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|Title:||Perceived Speech Conditions and Disagreement of Everyday Talk: A Proceduralist Perspective of Citizen Deliberation||Authors:||Zhang, W.
|Issue Date:||2014||Citation:||Zhang, W., Chang, L. (2014). Perceived Speech Conditions and Disagreement of Everyday Talk: A Proceduralist Perspective of Citizen Deliberation. Communication Theory 24 (2) : 124-145. ScholarBank@NUS Repository. https://doi.org/10.1111/comt.12034||Abstract:||Motivated by the theoretical debate on whether everyday talk qualifies as part of the deliberative system, this study employed 2 middle-range concepts, perceived speech conditions and disagreement, to theorize the deliberativeness of everyday talk based on a proceduralist perspective. Perceived disagreement is incorporated into the definition of deliberation as a starting point of the procedure. Three dimensions of perceived speech conditions, including free proposal, symmetrical opportunity, and fair treatment, are conceptualized as the procedural treatments deliberation offers. Using a hybrid political system as the context, an empirical examination illustrates how the 2 concepts can help delineate the perceptions of deliberative from nondeliberative everyday talk, as well as how the deliberative dimension in everyday speech can facilitate political efficacy. © 2014 International Communication Association.||Source Title:||Communication Theory||URI:||http://scholarbank.nus.edu.sg/handle/10635/126412||ISSN:||14682885||DOI:||10.1111/comt.12034|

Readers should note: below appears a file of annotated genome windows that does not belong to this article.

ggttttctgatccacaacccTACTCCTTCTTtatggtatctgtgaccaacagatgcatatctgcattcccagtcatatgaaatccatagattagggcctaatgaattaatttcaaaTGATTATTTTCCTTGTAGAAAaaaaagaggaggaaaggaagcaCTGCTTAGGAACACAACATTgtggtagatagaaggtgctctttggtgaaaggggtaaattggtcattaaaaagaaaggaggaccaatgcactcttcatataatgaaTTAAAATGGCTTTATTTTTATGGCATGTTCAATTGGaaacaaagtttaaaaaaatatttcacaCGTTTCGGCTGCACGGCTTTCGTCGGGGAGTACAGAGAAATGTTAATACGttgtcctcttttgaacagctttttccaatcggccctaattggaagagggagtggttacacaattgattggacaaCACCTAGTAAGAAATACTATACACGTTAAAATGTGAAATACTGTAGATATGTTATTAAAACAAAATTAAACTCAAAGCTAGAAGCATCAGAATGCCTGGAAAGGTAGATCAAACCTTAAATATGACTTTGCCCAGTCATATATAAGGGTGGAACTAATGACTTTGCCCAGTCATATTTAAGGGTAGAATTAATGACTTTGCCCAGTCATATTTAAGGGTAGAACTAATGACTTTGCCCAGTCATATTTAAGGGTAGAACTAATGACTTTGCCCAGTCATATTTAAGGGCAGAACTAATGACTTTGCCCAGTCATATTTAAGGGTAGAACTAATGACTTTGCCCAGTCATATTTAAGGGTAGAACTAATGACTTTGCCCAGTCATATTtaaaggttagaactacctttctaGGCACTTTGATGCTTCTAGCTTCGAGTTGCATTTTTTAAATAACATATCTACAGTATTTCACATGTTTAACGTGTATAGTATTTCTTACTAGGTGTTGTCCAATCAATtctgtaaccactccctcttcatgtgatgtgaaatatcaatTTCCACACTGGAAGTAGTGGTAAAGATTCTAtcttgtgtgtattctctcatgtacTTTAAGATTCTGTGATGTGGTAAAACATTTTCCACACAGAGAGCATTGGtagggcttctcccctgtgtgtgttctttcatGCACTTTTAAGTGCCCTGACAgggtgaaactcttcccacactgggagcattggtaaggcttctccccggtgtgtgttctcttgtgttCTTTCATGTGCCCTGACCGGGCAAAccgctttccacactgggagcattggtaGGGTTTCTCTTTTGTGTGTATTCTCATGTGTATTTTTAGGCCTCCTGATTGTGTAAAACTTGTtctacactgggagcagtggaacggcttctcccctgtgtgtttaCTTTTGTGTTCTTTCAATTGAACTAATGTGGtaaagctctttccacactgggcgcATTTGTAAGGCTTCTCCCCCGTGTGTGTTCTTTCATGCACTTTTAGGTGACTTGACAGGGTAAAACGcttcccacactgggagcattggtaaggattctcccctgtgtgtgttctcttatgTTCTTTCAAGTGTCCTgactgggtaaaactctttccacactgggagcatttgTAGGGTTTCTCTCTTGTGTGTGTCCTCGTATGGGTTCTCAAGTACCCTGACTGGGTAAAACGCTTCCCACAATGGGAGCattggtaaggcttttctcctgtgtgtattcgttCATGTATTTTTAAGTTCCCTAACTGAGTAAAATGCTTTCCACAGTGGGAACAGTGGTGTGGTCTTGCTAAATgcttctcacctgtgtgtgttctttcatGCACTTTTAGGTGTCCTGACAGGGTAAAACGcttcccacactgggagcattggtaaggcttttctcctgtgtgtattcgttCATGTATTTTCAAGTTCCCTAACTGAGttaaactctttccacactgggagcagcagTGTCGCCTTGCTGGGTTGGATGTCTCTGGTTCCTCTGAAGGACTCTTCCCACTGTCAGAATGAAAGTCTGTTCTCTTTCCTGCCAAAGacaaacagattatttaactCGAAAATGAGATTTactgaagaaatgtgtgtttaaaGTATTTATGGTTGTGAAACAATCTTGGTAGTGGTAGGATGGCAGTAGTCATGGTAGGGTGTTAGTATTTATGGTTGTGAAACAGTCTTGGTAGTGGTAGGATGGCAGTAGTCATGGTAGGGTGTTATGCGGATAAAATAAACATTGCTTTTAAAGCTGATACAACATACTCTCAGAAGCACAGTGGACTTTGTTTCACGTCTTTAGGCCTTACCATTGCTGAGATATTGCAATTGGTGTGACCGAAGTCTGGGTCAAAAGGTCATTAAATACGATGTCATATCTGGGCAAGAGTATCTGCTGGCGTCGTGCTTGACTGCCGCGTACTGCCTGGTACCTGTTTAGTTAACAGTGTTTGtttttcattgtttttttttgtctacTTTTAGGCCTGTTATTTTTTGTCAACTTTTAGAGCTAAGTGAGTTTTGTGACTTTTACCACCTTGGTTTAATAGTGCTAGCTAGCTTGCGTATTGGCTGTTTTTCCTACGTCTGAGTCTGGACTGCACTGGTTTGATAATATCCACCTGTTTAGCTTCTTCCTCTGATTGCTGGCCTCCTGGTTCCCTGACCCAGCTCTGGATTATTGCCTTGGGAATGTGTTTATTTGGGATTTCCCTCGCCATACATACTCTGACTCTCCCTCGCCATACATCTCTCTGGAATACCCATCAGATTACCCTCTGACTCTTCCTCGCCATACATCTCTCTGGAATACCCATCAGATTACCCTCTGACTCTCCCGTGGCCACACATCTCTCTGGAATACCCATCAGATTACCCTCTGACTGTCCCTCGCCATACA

|Appears in Collections:||Staff Publications|
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